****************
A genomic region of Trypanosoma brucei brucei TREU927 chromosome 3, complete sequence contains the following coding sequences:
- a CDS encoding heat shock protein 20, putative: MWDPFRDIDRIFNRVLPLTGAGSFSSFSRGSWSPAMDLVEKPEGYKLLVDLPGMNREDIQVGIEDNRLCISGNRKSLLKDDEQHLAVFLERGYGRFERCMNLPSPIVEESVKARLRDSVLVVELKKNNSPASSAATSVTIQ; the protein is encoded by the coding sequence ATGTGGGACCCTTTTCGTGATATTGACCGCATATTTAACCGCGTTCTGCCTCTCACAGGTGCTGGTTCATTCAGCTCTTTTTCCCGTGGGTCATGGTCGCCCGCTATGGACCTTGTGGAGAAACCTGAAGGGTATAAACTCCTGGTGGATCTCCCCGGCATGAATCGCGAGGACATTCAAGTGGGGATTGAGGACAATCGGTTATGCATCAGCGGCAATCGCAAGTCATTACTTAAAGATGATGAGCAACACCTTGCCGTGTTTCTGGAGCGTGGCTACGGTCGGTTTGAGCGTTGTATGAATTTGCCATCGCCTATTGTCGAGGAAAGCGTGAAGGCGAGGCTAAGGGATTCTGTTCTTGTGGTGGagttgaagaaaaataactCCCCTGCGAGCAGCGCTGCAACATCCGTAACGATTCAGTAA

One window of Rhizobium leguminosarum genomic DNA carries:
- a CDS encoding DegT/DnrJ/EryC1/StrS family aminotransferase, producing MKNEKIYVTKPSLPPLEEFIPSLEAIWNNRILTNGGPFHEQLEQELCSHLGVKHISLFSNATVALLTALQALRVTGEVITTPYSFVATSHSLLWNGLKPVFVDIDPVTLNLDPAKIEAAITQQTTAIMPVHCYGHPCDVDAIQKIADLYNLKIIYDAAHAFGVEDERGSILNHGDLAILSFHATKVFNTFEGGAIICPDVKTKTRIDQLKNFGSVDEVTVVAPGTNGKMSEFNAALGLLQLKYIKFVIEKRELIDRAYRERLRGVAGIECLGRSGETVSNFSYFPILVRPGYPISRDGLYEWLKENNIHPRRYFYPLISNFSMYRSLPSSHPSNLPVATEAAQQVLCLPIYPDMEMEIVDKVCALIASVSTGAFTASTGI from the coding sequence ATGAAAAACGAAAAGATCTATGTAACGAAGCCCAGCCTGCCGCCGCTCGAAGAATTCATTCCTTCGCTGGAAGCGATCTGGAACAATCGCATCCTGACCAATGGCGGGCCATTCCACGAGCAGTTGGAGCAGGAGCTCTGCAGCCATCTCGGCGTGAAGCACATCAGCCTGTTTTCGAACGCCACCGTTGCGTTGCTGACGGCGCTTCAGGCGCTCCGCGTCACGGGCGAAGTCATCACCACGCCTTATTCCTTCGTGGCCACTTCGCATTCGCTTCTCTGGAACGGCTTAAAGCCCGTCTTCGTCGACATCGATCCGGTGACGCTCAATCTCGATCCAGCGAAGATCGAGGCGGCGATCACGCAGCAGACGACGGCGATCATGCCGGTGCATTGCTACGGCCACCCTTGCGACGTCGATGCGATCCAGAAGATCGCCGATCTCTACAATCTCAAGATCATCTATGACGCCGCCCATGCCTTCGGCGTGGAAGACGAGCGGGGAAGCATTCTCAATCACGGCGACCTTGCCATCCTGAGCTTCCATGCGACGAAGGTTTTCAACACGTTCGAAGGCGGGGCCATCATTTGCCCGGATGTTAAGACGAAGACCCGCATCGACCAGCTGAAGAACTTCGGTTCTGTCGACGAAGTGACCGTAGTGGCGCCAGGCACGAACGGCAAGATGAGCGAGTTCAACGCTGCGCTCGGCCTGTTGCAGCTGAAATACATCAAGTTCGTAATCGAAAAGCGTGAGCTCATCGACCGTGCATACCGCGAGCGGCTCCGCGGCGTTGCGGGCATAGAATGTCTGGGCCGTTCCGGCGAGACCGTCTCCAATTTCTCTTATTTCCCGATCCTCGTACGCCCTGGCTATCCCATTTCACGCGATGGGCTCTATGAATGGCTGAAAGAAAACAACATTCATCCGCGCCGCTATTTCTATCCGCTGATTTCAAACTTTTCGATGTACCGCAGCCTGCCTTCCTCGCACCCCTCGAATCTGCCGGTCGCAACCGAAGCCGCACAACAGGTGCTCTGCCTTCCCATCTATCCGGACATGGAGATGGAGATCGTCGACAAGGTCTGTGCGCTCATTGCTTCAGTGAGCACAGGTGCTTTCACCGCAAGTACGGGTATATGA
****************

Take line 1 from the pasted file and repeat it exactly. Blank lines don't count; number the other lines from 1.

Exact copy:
A genomic region of Trypanosoma brucei brucei TREU927 chromosome 3, complete sequence contains the following coding sequences: